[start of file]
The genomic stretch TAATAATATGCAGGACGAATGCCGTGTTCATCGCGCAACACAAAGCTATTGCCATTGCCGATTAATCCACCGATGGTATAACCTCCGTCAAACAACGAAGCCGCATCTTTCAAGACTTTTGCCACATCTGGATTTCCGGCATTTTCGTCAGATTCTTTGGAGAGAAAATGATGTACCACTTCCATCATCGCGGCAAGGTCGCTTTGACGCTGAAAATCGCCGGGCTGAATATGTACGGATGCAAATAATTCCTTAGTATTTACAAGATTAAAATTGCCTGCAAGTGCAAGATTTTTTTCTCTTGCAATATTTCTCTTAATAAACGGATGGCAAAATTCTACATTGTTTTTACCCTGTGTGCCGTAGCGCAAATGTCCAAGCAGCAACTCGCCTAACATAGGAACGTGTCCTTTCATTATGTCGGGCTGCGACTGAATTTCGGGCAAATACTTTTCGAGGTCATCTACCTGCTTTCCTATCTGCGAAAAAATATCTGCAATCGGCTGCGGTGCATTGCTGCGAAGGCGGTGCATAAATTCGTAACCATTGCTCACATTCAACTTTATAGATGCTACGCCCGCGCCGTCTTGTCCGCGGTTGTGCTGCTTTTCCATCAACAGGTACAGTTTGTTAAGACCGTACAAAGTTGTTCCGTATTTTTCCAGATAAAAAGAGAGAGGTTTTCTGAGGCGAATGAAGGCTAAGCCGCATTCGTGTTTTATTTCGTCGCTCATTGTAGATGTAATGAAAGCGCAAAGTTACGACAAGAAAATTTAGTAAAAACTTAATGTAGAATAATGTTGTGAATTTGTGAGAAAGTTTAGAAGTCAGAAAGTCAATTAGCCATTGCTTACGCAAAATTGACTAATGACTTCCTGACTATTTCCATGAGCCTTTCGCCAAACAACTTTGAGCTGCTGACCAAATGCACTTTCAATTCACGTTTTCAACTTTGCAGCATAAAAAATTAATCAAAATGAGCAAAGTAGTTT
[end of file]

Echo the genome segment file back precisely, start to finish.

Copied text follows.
The genomic stretch TAATAATATGCAGGACGAATGCCGTGTTCATCGCGCAACACAAAGCTATTGCCATTGCCGATTAATCCACCGATGGTATAACCTCCGTCAAACAACGAAGCCGCATCTTTCAAGACTTTTGCCACATCTGGATTTCCGGCATTTTCGTCAGATTCTTTGGAGAGAAAATGATGTACCACTTCCATCATCGCGGCAAGGTCGCTTTGACGCTGAAAATCGCCGGGCTGAATATGTACGGATGCAAATAATTCCTTAGTATTTACAAGATTAAAATTGCCTGCAAGTGCAAGATTTTTTTCTCTTGCAATATTTCTCTTAATAAACGGATGGCAAAATTCTACATTGTTTTTACCCTGTGTGCCGTAGCGCAAATGTCCAAGCAGCAACTCGCCTAACATAGGAACGTGTCCTTTCATTATGTCGGGCTGCGACTGAATTTCGGGCAAATACTTTTCGAGGTCATCTACCTGCTTTCCTATCTGCGAAAAAATATCTGCAATCGGCTGCGGTGCATTGCTGCGAAGGCGGTGCATAAATTCGTAACCATTGCTCACATTCAACTTTATAGATGCTACGCCCGCGCCGTCTTGTCCGCGGTTGTGCTGCTTTTCCATCAACAGGTACAGTTTGTTAAGACCGTACAAAGTTGTTCCGTATTTTTCCAGATAAAAAGAGAGAGGTTTTCTGAGGCGAATGAAGGCTAAGCCGCATTCGTGTTTTATTTCGTCGCTCATTGTAGATGTAATGAAAGCGCAAAGTTACGACAAGAAAATTTAGTAAAAACTTAATGTAGAATAATGTTGTGAATTTGTGAGAAAGTTTAGAAGTCAGAAAGTCAATTAGCCATTGCTTACGCAAAATTGACTAATGACTTCCTGACTATTTCCATGAGCCTTTCGCCAAACAACTTTGAGCTGCTGACCAAATGCACTTTCAATTCACGTTTTCAACTTTGCAGCATAAAAAATTAATCAAAATGAGCAAAGTAGTTT